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Where to Start with Managing Debt

With the significant inflation of so many necessary aspects of Canadian life today, it is no wonder that debt has become such a common struggle for so many. Living beyond one’s means coupled with excessive borrowing from banks and other financial lenders has the inevitability of catching up to you. Speaking with experienced credit counsellors in Windsor like S Funtig & Associates is a great way to understand debt management.

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One of the most commonly recognized smart financial moves for good reason is budgeting. Tracking your expenses and allotting specific amounts from your income to cover the costs can certainly help you avoid debt. Another tactic is setting up a savings account devoted specifically to emergencies for when you need some extra money. Ideally, saving enough to cover several months of expenses will be significant in offsetting some money you owe.

Being aware of what your debt actually is, how much and to whom you owe it, is another crucial step to keeping it under control. Trying to ignore the problem simply won’t do anything besides cause the numbers to keep growing. Remember to include the monthly payments expected, as well as what you can actually afford, applicable due dates and interest. As you pay them off, update the list you put together to stay organized.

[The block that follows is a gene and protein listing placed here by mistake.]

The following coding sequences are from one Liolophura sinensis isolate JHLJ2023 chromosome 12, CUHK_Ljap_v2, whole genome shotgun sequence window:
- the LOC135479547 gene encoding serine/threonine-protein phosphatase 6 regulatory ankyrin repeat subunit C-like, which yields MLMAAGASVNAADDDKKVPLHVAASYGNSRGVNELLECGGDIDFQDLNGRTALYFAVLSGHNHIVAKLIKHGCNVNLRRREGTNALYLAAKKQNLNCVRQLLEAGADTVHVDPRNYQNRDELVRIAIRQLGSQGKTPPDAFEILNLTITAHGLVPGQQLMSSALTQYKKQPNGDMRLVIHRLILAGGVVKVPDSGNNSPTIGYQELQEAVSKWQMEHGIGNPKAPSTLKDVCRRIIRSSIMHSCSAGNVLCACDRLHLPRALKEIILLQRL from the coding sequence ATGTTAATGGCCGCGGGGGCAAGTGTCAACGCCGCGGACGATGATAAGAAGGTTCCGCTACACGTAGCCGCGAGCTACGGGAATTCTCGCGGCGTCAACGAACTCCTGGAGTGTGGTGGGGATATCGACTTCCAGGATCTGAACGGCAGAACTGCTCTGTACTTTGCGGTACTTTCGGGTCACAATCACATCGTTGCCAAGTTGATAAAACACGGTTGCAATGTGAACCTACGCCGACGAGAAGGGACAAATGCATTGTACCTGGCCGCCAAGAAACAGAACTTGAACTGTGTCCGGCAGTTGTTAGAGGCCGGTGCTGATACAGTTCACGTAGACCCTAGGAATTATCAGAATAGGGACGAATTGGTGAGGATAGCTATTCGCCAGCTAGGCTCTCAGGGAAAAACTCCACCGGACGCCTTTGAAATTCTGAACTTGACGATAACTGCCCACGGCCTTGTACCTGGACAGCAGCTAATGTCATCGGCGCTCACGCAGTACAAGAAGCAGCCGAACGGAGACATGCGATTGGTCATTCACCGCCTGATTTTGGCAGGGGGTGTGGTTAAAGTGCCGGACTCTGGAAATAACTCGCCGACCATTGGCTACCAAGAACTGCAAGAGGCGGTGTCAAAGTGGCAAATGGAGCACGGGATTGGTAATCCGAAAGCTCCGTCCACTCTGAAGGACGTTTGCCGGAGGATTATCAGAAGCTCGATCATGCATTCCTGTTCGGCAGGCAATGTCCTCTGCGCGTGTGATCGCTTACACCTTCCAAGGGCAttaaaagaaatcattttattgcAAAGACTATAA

To avoid late fees and interest costs added to your debt, make timely payments as much as possible. Use your phone or computer to set reminders for yourself, about a week in advance of the hard deadlines, or use a good old fashioned datebook if you prefer—whatever will help remind you. Coordinate them with when you know your pay cheques from work come in to ensure you have enough money and don’t end up with overdrafts.

Always send payments as quickly as possible, even in cases where you passed the due date. Waiting until the next month can only make matters worse if your creditors report it. S Funtig & Associates are long-term credit counsellors in Windsor who can walk you through these helpful strategies. Further, if you happen to not have the full amount available to pay, aim to cover the minimum payment for now—it will keep your creditors a bit happier while ensuring you deter your debt slightly.

When making payments to multiple creditors, it is important to keep in mind which ones come with the highest interest rates. The longer you go without paying them, the more money you will ultimately owe, thus the higher priority they should take in your efforts to pay everything back. Any debts with a particularly low balance should also get high priority because you can most easily cross them off of your debt list and lower the number of creditors to whom you owe.

Ensuring any assets you have match with your liabilities is an important rule of thumb to remember. A home, for example, is considered a “long-term asset” because it takes most people decades to pay off their mortgage in full. Therefore, from a financial standpoint, it is not ideal to make payments with a credit card, which is considered a “short-term loan” because you are supposed to pay it off each month. Meanwhile, a “long-term loan” for a “short-term asset” is equally unwise. Contact S Funtig & Associates, credit counsellors in Windsor with expertise, for more information and financial advice.